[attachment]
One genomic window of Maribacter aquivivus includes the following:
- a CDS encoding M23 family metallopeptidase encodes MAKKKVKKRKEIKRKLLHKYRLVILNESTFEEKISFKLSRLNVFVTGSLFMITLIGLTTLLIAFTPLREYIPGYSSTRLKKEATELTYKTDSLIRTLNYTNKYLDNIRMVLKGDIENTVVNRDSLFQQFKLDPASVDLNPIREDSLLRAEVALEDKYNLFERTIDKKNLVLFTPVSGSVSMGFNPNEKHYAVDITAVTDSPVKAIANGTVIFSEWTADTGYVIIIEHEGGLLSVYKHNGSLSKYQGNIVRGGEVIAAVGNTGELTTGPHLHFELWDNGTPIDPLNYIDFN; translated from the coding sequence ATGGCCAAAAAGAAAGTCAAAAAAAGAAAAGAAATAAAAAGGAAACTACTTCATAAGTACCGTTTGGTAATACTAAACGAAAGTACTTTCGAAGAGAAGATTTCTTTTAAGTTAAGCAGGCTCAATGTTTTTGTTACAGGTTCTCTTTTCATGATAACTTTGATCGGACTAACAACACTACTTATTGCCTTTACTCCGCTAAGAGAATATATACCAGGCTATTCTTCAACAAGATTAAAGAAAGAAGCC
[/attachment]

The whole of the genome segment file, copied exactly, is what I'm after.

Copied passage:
One genomic window of Maribacter aquivivus includes the following:
- a CDS encoding M23 family metallopeptidase encodes MAKKKVKKRKEIKRKLLHKYRLVILNESTFEEKISFKLSRLNVFVTGSLFMITLIGLTTLLIAFTPLREYIPGYSSTRLKKEATELTYKTDSLIRTLNYTNKYLDNIRMVLKGDIENTVVNRDSLFQQFKLDPASVDLNPIREDSLLRAEVALEDKYNLFERTIDKKNLVLFTPVSGSVSMGFNPNEKHYAVDITAVTDSPVKAIANGTVIFSEWTADTGYVIIIEHEGGLLSVYKHNGSLSKYQGNIVRGGEVIAAVGNTGELTTGPHLHFELWDNGTPIDPLNYIDFN; translated from the coding sequence ATGGCCAAAAAGAAAGTCAAAAAAAGAAAAGAAATAAAAAGGAAACTACTTCATAAGTACCGTTTGGTAATACTAAACGAAAGTACTTTCGAAGAGAAGATTTCTTTTAAGTTAAGCAGGCTCAATGTTTTTGTTACAGGTTCTCTTTTCATGATAACTTTGATCGGACTAACAACACTACTTATTGCCTTTACTCCGCTAAGAGAATATATACCAGGCTATTCTTCAACAAGATTAAAGAAAGAAGCC